The Air Raid has held a cult following since Hal Mumme and Mike Leach threw Tim Couch on the field in Lexington, KY and he proceeded to throw for 8,435 yards and 74 touchdowns in a smidge more than two seasons for the Wildcats. Since that moment with the mainstream, Mumme has gone on to be the subject of the book The Perfect Pass, start his own online certification program, and now serve as play caller for the XFL’s Dallas Renegades.
During his time in the college ranks, he hired a young up start lawyer named Mike Leach. Leach has gone on to have one of the more impressive coaching trees in college football, having groomed the likes of Dana Holgorsen (Houston), Lincoln Riley (Oklahoma), Sonny Dykes (SMU), Robert Anae (UVA OC), Bill Bedenbaugh (Oklahoma OC), Graham Harrell (USC OC), Mark Mangino, Kliff Kingsbury (Arizona Cardinals), Josh Heupel (UCF), Jake Spavital (Texas State), Art Briles, Dino Babers (Syracuse), Sonny Cumbie (TCU), Tony Franklin (Middle Tennessee State OC), Phillip Montgomery (Tulsa), and Seth Littrell (North Texas).
Most of us remember the Texas Tech upset win over Texas in 2008 as the ball sailed from Graham Harrell’s hand into Michael Crabtree’s arms to win 39-33 in Lubbock. Leach was then fired at TTU, and resurfaced in Pullman as the head coach of the Washington State Cougars. Since then he’s been hired as the head coach at Mississippi State and will bring his very pure style of Air Raid with him. Expect to see all of the staples like “6,” Mesh, Y-Cross, and Shallow down in Starkville.
So what can ‘Canes fans expect from Rhett Lashlee? Well first he was looking for an Air Raid wide receivers coach and landed the former Arizona State offensive coordinator Rob Likens. Likens has coached at ASU, Kansas and Cal in recent years and is a former passing game coordinator, as well as a quarterback and wide receiver coach. Lashlee, who will be working with Miami’s QB’s, has brought in a staff of guys that understand the system and know how to make it work.
The Perfect Pass, S.C. Gwynne
The Perfect Pass (Link to purchase) is a book by S.C. Gwynne (he also wrote the fantastic book Empire of the Summer Moon) and it details the journey of Air Raid inventor Hal Mumme. Mumme’s story travels all over the world of high school and college football, from Texas to Iowa Wesleyan, Valdosta State, and Kentucky while inventing and perfecting his Air Raid system.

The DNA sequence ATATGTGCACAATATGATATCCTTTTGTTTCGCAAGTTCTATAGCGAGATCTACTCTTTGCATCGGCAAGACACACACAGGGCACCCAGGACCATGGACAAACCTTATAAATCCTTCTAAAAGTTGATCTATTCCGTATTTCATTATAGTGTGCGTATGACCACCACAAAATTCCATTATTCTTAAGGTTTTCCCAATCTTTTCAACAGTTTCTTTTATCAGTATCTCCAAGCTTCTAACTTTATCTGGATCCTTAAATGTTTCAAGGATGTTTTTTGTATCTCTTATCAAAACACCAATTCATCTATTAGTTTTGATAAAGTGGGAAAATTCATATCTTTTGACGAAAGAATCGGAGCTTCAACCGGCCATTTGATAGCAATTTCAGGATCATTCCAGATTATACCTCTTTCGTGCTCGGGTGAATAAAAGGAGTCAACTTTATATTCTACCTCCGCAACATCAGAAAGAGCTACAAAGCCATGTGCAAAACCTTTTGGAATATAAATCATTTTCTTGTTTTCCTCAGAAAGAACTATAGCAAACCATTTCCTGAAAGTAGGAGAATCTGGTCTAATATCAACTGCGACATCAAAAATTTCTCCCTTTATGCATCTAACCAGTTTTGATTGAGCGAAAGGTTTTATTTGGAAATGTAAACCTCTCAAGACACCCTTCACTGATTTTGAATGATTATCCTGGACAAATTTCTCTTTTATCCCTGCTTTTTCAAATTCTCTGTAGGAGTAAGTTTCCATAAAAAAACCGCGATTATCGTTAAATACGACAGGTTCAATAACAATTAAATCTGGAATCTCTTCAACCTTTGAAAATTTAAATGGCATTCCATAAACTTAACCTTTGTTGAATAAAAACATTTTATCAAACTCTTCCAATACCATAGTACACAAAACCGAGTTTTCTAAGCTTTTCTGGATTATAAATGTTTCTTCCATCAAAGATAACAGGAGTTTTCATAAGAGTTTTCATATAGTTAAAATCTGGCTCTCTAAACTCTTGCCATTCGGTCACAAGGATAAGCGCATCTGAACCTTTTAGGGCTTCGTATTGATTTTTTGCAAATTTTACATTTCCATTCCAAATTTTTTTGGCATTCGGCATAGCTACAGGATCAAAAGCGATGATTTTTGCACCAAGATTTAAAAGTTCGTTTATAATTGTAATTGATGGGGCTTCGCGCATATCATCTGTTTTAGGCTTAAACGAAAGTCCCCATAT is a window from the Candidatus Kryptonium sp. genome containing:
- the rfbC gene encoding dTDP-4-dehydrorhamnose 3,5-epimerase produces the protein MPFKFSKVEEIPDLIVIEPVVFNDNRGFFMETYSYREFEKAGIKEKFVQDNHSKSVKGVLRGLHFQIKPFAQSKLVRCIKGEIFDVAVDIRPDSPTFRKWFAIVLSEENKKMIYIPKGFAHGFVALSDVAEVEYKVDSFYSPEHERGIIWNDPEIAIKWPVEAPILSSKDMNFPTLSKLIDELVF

Mumme has toyed around with this personnel groupings and formations but his Theory of Relativity holds strong. The Air Raid preaches using all 53 1⁄3 yards of horizontal space and all 100+ yards of vertical space, too. No matter if it was at Kentucky where Hal used 21 personnel because of the talent already on campus (the Wildcats were a running team before Mumme arrived) or other stops that have seen a more 11 personnel approach (one running back and one tight end)- the staples of mesh, cross and shallow remain consistent.
Gwynne doens’t just follow Hal’s journey as a coach, but also the scheme and how it evolved from gap blocking run plays to zone blocking to take advantage of needing quicker tackles on the outside. It looks at screens, draws and vertical pass setting, too.
The Essential Smart Football, Chris B. Brown
Chris B. Brown’s manifesto on football scheme called The Essential Smart Football (Link to purchase) takes the reader up in and around the innovations of schematic football. Brown depicts the invention of the 3-3-5, the Bud Foster 4-4 and how it had to adapt to spread offenses, and Urban Meyer’s spread option- but he also discusses two main topics to ‘Canes fans heading into 2020.
Pages 21-29 of Essential focus on the Mike Leach book Swing Your Sword, but also on Leach’s infamous play “6,” which nearly every offense has installed since Texas Tech’s upset over the Longhorns. You don’t get the same detail on 6 that you would in Pass or other books but you can get a nice introduction to Mike Leach’s baby.